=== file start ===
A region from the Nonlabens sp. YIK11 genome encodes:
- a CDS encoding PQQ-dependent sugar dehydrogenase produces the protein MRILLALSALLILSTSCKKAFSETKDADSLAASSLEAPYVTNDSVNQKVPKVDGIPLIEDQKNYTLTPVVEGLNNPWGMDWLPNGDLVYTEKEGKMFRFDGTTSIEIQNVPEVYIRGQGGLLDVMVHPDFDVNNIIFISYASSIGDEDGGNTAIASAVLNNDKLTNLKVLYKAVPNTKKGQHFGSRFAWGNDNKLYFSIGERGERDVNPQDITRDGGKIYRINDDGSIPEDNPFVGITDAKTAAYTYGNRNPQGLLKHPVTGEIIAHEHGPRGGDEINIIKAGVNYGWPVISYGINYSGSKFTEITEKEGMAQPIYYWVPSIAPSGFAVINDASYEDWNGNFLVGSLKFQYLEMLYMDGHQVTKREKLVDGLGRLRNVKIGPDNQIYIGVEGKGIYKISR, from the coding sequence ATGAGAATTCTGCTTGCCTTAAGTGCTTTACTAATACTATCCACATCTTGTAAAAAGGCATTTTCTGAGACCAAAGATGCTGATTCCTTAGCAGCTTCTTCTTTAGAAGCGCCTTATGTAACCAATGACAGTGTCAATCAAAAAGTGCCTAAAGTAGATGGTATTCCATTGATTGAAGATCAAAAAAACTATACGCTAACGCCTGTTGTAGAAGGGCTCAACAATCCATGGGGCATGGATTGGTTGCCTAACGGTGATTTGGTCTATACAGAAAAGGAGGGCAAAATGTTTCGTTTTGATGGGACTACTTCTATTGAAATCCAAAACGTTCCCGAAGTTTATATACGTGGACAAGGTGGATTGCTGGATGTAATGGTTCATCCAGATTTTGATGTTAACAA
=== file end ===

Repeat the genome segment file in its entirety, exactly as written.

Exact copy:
A region from the Nonlabens sp. YIK11 genome encodes:
- a CDS encoding PQQ-dependent sugar dehydrogenase produces the protein MRILLALSALLILSTSCKKAFSETKDADSLAASSLEAPYVTNDSVNQKVPKVDGIPLIEDQKNYTLTPVVEGLNNPWGMDWLPNGDLVYTEKEGKMFRFDGTTSIEIQNVPEVYIRGQGGLLDVMVHPDFDVNNIIFISYASSIGDEDGGNTAIASAVLNNDKLTNLKVLYKAVPNTKKGQHFGSRFAWGNDNKLYFSIGERGERDVNPQDITRDGGKIYRINDDGSIPEDNPFVGITDAKTAAYTYGNRNPQGLLKHPVTGEIIAHEHGPRGGDEINIIKAGVNYGWPVISYGINYSGSKFTEITEKEGMAQPIYYWVPSIAPSGFAVINDASYEDWNGNFLVGSLKFQYLEMLYMDGHQVTKREKLVDGLGRLRNVKIGPDNQIYIGVEGKGIYKISR, from the coding sequence ATGAGAATTCTGCTTGCCTTAAGTGCTTTACTAATACTATCCACATCTTGTAAAAAGGCATTTTCTGAGACCAAAGATGCTGATTCCTTAGCAGCTTCTTCTTTAGAAGCGCCTTATGTAACCAATGACAGTGTCAATCAAAAAGTGCCTAAAGTAGATGGTATTCCATTGATTGAAGATCAAAAAAACTATACGCTAACGCCTGTTGTAGAAGGGCTCAACAATCCATGGGGCATGGATTGGTTGCCTAACGGTGATTTGGTCTATACAGAAAAGGAGGGCAAAATGTTTCGTTTTGATGGGACTACTTCTATTGAAATCCAAAACGTTCCCGAAGTTTATATACGTGGACAAGGTGGATTGCTGGATGTAATGGTTCATCCAGATTTTGATGTTAACAA